Dr. Musaddiq in his private negotiations with the Lord Privy Seal showed interest in further discussion in order to formulate a purchasing organisation, however, he insisted that the British and Persian staff in the industry should be employed under a direct contract with the National Iranian Oil Company, and that there was, thus, no room for the operating organisation. Musaddiq had held to his principle saying that the British proposal would mean that ‘the servant would be bigger than the master’.21 Despite Harriman’s support for Stokes’ plan it became clear that Musaddiq was not going to accept any of these and Lord Privy Seal as a result decided to suspend negotiations and left for London on 23rd August 1951. Harriman, President Truman’s envoy, left two days later.

The British Government, as a result of Richard Stokes’ withdrawal, regarded the negotiations as suspended. Musaddiq, in his speech in the Senate on 5th September, stated that if the British Government did not return a satisfactory answer within two weeks to his proposals that have been explained, the residence permits of the Anglo-Iranian Oil Company staff in Iran would be cancelled. The British Government, therefore, in the face of his ultimatum, decided to demonstrate to the Iranian deputies and people that it had abandoned hope of being able to reach a settlement with Musaddiq. This in effect was intended to undermine Musaddiq’s government. In other words, if the Iranians wanted a settlement it was for them to withdraw their confidence in Musaddiq and ensure his resignation. On 5th September the British Government announced that they regarded the negotiations between themselves and the Iranian Government as definitely broken off. The following measures had been contemplated should the talks fail:

(i) A sterling control order, the effect of which would be to deny Persia the special facilities she at present receives in regard to sterling transferability and convertibility into dollars.
(ii) A ban on export from the UK to Persia of certain scarce commodities, e.g. steel and sugar.22
On 10th September 1951 it was decided to
Withdraw certain special benefits which had previously been
given to Persia in view of the advantages to the United Kingdom economy drawing from Persian oil supplies. These measures, which were designed to protect the United Kingdom economy and were not retaliatory, limited Persia’s facilities in the use of sterling and the purchase of certain scarce goods. As a corollary cargoes of scarce goods en route to Persia, amounting to 3,000 tons of railway track equipment and 3,000 tons of sugar, were requisitioned.23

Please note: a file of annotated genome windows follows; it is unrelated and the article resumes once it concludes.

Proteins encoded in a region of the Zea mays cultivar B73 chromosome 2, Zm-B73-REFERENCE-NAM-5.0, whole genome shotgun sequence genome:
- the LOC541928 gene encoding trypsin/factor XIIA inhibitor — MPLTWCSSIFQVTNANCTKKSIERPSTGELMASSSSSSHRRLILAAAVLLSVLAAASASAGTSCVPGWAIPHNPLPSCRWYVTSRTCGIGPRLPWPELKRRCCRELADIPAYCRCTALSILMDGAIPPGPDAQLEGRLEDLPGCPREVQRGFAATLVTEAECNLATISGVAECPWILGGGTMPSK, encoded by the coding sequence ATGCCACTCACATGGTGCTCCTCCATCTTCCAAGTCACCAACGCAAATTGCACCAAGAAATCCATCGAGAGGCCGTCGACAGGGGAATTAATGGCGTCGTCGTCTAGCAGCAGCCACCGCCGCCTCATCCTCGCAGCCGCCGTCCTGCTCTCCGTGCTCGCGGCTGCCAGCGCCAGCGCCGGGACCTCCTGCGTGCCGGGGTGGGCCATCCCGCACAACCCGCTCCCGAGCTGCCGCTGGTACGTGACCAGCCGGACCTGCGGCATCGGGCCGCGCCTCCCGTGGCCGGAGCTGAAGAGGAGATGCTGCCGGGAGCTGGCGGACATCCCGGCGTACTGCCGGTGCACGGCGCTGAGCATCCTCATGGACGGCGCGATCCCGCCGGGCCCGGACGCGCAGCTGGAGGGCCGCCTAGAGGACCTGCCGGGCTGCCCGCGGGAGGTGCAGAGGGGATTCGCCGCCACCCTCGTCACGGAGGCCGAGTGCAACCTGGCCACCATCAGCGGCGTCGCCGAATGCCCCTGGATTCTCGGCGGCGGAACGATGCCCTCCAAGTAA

The British Government, believing that only the Shah could replace Dr. Musaddiq with someone more reasonable, instructed the British Ambassador in Teheran to have an audience with the Shah as soon as possible. The Ambassador had instructions to emphasise to the Shah that nothing could be achieved as long as Musaddiq’s government was in office. The Shah was urged to take steps to replace the government of Dr. Musaddiq with a government better fitted to safeguard Iran’s real interests.

Later on President Truman’s envoy, Harriman, received a note from Dr. Musaddiq. On 12th September Harriman was sent new proposals by Musaddiq, for the settlement of the oil dispute. The proposals included a repetition of the ultimatum in regard to the British staff, that their residence permits in Iran would be cancelled. The American representative refused to discuss Musaddiq’s proposals with the British Government and in a firm reply, wrote to Musaddiq that

so-called proposals were in some respects a retrogression from the attitude which Dr. Musaddiq had previously taken up, and that the issue of the ‘ultimatum’ in regard to the British staff could only aggravate the situation.24

Later, in a discussion with the British Ambassador to Teheran, the Shah urged Sir Francis Shepherd to have further talks with Musaddiq. This was because the Shah was more afraid of making a change of government than actually having Musaddiq in office. The British Ambassador, however, declined the Shah’s request. Consequently, the Minister of Court on 19th September brought the British Ambassador a letter unsigned and without any date, apparently from Dr. Musaddiq, making further suggestions for a settlement. The proposals in this letter represented some advancement on Musaddiq’s previous offers, but were wholly unsatisfactory in regard to the all-important question of the position of the British staff. The British Government wasted no time in announcing that the proposals were unacceptable as a basis for negotiations, as it seemed that the principal objective of Musaddiq in putting forward these suggestions was to say in the Majlis that he was in negotiation with the British government.

  1. M.A. HEISS, op. cit., p. 136.
  2. PRO, London, 1236/3657, Treasury Records, Cabinet, Persian Oil, Action consequent upon the withdrawal of the Stokes’ mission, Secret, 22nd August 1951, p. 4.
  3. PRO, London, CAB 129/47 CP (51) 257, Memorandum, by Herbert Morrison on the dispute with Persia, Secret, 26th September 1951, p. 10.
  4. Ibid, p. 11.

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